Inflation at the wholesale level remains well below the Fed’s target. The Producer Price Index fell 0.2% MOM and fell 0.8% YOY. Ex food and energy, the index was flat. Suffice it to say, the Fed is deeply concerned about this, and this opens the window for further measures to support the economy.


The Trump Administration is looking at another stimulus bill, which would extend unemployment benefits and permit another round of direct payments to individuals. House Democrats want something more sweeping, so we’ll see what actually gets hammered out.


Landlords in Manhattan are being forced to slash rent as vacancies increase. The Escape From New York has put a total of 10,000 apartments on the market, which is an 85% increase from a year ago. The official vacancy rate is 3.7%, however in some buildings it is much higher.


Redfin announced that over half of all transactions were competitive in June. “Bidding wars continue to be fueled by historically low mortgage rates and fewer homes up for sale than almost any time in the last two decades,” said Redfin economist Taylor Marr. “It’s like a game of musical chairs where only the best bidders get a seat. Both renters and move-up buyers who have held onto their jobs are vying for the small number of single-family homes on the market as they realize they need more space for their families.”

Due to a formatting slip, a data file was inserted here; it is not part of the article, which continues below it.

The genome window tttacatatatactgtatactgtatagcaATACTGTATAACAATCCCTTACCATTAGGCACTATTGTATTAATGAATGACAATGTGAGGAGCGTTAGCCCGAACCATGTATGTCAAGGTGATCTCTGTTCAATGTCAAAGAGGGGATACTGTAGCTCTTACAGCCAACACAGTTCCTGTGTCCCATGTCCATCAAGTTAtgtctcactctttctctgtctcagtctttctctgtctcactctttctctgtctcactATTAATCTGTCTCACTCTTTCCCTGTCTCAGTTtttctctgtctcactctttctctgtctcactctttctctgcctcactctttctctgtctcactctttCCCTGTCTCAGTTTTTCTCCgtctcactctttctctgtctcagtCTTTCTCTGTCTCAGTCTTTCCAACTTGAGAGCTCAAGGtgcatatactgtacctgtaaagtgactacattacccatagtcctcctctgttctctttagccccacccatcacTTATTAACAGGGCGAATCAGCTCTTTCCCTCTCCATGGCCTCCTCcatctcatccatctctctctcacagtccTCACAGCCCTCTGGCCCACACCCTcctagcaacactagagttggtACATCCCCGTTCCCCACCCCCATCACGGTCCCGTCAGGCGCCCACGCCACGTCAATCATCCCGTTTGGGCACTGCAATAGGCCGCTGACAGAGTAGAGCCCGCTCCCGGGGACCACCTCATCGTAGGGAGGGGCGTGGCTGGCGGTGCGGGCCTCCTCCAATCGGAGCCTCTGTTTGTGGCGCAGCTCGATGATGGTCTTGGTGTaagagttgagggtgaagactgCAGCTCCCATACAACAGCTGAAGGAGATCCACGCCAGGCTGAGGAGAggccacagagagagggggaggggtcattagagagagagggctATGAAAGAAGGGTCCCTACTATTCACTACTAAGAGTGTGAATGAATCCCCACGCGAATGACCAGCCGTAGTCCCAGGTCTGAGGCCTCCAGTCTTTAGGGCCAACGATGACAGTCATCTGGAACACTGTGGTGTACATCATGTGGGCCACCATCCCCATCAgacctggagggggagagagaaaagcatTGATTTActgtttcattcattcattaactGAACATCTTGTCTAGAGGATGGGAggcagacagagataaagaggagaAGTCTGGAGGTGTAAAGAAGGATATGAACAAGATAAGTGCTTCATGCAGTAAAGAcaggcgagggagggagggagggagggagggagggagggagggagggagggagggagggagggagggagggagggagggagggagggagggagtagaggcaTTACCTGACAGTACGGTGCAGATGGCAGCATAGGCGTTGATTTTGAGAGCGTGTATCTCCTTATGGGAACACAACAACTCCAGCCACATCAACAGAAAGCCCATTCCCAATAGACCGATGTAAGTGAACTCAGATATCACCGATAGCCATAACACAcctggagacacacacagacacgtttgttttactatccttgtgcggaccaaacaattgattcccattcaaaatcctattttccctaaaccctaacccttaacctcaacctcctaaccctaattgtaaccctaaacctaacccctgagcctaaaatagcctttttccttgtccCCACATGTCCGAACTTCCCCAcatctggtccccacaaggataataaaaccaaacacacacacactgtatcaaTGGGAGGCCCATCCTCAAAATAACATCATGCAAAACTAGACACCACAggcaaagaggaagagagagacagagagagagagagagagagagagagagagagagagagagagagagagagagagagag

Morning Report: Mortgage credit continues to tighten

Vital Statistics:


Last Change
S&P futures 3170 3.1
Oil (WTI) 40.84 0.21
10 year government bond yield 0.65%
30 year fixed rate mortgage 3.12%


Stocks are higher this morning on no real news. Bonds and MBS continue to ratchet higher.


Initial jobless claims fell by 99k to 1.314 million. Despite the improvement in the economy, many retailers who were struggling before the COVID crisis are still cutting jobs.